Footnote 793. The heart of the first Abenaki negotiation about land at Missisquoi on record had involved the French asking permission to build Levasseur’s sawmill in the 1740’s which the Abenakis agreed upon in so much as they could have “what boards they want for their use gratis.” [Moody 1979: 14]. Sax was building the first mill north of Milton and as such was a logical target for Abenaki concern about development in the area.
Footnote 794. In 1812, Peter and Jacob Sax helped setup a barter mortgage for Morits land on the Rock River. [HLR, Bk 4: 185-6 & 1812 Highgate Land records in [Apendix 4B]. Also, George Sax, their brother, was a “hunter and drover” who had gone the ‘white Indian’ route in lifestyle. [Skeels 1971: 272].
Footnote 795. See Phillipsburg Road families in household #’s 290-2 & 335-47 in 1910 Highgate census in Appendix 1B.
Footnote 796. See 1790-1983 Highgate summary in Appendix 1A.

Page 194: Another indication of continuous Abenaki use and occupancy in Highgate comes from local Indian oral tradition. Several area farms and remote spots from the Rock River down through to the Missisquoi River delta were called the “Indian farms” and generally the “Indian reservation” right into the 20th century. 800 This tradition is widely held in the Abenaki community and it effectively stretches over the whole length of Abenaki history from the 18th to the mid-20th century. Odanak Abenaki with 19th century ties to Missisquoi also had a name for that area which is in the common Abenaki form for village terms. They even remembered that one of these old names for Highgate Springs pinpointed the location of an open meadow where crops could be raised. 801

Footnote 800. Baker 1976: 2; Moody 1979: 54, 56 fn’s 32 & 33, 64-5; RP: 83, 86, 88; 76, 5/3/78:6; 78, 4/22/81:3-4; 6/24/81:5; 206, 6/19/78: 1-3; 208, 7/31/80:1-2; 2258, 7/8/81:11; 2292, 1977:2.
Footnote 801. Day 1981a: 143. The sulphur springs for which Highgate Springs was named were known to the Benedicts [dit Panadis] of Odanak as “nebizonnebik” or “at the medicine water”. This form of the word is stated like “masipskoik”
(Missisquoi), “where there is flint” and “winostegok” (Winooski), “at the onion river.”

Page 195: “Evidence is growing that the Odanak families that came to the old Tyler Place at Shipyard Bay in Highgate Springs each summer in the late 19th and early 20th centuries were returning as much to their ancestral village home where relatives still resided as they were to a resort where they could sell their wares to the tourists.The Morits (Maurice) family along with the Claude (Glode/Pagonowit/Paganne/Ladue) and Benedict (Panadis/Baraby/Parady) Ancestral familes are identified with this annual return from Odanak to Highgate which…

Footnote 801. Continued … and implies a previous long term site of a settled community or use of the land [Ibid: 154, 162]. An area north of Shipyard Bay on the Rock River was called “Dawskodasek” or “where the open meadow is”. [Ibid: 143]. This probably refers to the same old meadow one resident of the Springs used to hay for a local farmer. It had a patch of sweet grass in the middle of it which he would leave standing for the Benedicts and other Odanak Abenakis to use in their summer basket making at the turn of the 20th century. Although the memory of that field may simply go back to this fairly recent use, it is likely that the field and tradition date to the late 18th century as well. [2242, 9/28/81: 2-3; Moody, Field notes, 1977-1985].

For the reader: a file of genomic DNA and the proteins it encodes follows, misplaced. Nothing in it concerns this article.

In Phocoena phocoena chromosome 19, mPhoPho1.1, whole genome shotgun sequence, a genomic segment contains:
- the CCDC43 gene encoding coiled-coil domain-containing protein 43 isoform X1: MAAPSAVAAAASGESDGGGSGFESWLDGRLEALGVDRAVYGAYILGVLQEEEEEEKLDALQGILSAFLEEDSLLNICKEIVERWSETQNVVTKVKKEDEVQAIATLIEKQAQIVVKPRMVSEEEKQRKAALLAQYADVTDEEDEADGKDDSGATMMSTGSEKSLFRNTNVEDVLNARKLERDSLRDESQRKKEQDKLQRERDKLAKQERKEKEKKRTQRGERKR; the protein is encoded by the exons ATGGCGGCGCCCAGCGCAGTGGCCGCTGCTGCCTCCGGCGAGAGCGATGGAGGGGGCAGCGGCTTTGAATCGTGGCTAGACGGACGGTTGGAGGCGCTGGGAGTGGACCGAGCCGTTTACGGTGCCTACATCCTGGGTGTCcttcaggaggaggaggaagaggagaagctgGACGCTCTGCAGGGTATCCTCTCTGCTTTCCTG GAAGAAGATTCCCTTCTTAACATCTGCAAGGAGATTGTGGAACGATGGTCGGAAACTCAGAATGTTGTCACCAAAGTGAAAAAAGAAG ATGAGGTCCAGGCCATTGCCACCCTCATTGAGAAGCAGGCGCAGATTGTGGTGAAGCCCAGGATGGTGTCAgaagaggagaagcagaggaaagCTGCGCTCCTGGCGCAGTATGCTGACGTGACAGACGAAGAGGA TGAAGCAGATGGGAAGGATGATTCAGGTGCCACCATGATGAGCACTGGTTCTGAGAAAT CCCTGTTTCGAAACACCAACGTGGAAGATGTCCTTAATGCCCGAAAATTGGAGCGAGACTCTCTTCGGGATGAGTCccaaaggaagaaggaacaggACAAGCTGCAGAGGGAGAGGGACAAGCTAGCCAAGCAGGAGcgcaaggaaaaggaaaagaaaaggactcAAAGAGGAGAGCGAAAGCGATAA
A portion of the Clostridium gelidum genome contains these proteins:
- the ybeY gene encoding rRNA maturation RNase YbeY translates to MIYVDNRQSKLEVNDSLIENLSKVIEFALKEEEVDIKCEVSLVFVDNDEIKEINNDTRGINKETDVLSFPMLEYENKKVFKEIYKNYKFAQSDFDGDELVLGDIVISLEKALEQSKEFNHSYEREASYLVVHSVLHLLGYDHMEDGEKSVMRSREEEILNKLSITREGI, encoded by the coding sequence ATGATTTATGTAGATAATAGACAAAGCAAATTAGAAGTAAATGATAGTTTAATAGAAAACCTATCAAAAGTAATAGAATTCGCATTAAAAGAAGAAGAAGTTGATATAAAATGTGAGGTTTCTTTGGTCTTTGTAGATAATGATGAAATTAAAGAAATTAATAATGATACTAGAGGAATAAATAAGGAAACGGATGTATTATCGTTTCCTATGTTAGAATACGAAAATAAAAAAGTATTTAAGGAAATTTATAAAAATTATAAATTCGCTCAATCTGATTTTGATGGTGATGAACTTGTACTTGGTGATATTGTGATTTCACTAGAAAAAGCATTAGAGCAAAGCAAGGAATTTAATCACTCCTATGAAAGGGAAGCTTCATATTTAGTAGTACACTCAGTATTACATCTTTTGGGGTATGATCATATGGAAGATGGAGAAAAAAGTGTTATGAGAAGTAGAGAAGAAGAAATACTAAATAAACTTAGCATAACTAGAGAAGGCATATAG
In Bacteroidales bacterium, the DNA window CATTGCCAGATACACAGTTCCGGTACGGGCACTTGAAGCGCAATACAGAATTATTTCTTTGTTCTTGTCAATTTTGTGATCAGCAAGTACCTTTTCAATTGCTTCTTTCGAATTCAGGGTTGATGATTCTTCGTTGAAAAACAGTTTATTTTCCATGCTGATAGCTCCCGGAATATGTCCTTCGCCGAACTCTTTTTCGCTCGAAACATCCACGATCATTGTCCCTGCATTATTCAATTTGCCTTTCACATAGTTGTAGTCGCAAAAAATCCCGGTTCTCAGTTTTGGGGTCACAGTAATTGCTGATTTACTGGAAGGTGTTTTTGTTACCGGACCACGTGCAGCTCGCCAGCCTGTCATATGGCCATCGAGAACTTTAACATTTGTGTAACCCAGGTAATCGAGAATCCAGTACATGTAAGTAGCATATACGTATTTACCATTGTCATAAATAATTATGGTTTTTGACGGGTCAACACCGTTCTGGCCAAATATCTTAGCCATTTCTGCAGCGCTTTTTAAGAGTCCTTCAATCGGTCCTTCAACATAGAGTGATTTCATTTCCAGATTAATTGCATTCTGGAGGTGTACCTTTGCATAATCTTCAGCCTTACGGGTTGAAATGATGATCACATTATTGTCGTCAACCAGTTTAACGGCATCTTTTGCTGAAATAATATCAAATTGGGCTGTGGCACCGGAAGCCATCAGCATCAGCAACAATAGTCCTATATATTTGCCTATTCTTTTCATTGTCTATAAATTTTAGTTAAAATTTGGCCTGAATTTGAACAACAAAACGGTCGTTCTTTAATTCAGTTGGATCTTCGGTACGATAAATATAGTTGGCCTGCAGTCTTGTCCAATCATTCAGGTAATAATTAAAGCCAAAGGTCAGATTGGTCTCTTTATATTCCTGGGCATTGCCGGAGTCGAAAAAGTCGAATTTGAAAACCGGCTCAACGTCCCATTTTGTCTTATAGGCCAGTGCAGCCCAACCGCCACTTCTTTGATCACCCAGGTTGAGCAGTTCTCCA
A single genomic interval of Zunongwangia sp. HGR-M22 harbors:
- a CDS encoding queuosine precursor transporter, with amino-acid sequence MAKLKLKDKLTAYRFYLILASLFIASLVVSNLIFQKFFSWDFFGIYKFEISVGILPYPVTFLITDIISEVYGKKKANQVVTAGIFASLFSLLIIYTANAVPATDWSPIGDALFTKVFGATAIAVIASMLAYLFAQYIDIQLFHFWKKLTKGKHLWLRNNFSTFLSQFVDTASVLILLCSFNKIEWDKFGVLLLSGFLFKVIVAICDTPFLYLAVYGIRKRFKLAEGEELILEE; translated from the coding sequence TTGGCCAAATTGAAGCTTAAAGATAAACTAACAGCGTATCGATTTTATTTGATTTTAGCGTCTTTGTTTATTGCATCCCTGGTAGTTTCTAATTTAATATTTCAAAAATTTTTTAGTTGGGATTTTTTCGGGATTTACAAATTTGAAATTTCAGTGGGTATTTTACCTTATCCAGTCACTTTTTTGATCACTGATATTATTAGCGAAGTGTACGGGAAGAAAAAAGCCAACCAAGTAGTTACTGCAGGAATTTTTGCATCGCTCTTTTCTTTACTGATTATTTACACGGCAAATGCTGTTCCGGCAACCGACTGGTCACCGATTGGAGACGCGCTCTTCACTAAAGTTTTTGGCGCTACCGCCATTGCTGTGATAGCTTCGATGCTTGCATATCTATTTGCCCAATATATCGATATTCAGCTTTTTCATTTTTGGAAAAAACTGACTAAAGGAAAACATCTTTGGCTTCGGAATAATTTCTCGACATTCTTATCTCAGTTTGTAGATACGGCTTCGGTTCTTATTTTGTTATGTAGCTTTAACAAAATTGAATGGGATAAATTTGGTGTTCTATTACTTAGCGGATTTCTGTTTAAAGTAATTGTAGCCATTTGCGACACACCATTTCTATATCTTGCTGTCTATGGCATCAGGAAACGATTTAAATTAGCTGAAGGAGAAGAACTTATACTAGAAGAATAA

Page 196: ...began in the late 1800’s. 805 All three families had relatives still living at Missisquoi which have been discussed here and in earlier tracts.” 806
Gordon Platt was a young man in the early 20th century and used to wander with Theophile Panadis around the Missisquoi region. Theophile was one of Gordon Day’s principal informants and the grandson of Sophie Maurice. 807 Sophie is remembered at Odanak as a ‘traditional’ who knew many of the older Western Abenaki stories including several from Lake Champlain which she passed on to Theophile Panadis over the course of his life. Gordon Platt recalls that Theophile Panadis had a strong interest in the part of the ‘Indian reservation’ which ran from Highgate Spring down to the Missisquoi delta. He reported that Theophile Panadis and he had located several old sites which included pottery and an assortment of village debris in their frequent summer travels. 808
The combination of these oral histories and recent data gathered on the many neighborhoods in Swanton, Highgate and other towns in the area require a new perspective on the 18th century Missisquoi Indian village. In summary, the Missisquoi village, even in peaceful interludes, was a much larger area with a greater population that is commonly thought. The village can no longer be described as a cluster of fifty households at the Monument farm. It too in an area at least 100 times the size ordinarily ascribed to it. 809

Footnote 805. Moody 1979: 73-75 & Field Notes, 1977-84: Day 1981: 91; RP: 58-9, 97-8.
Footnote 806. See Glode/Ladue history in fn’s 658-69, pp 160-2 here & Glode/Ladue Ancestral family history in Section V. See Benedict/Panadis Ancestral history in Section V here; Morits/ Maurice history, pp 67-81 here; & Family chart #’s 5-6. 16. 17 & 18 in Appendix 11.
Footnote 807. Moody 1979: 73 fn 50; RP: 59 fn 15.
Footnote 808. 76, 5/3/78: 5; 216, 3/16/79, 2, 5, 6, 11, 13; Moody 1979: 73 fn 50.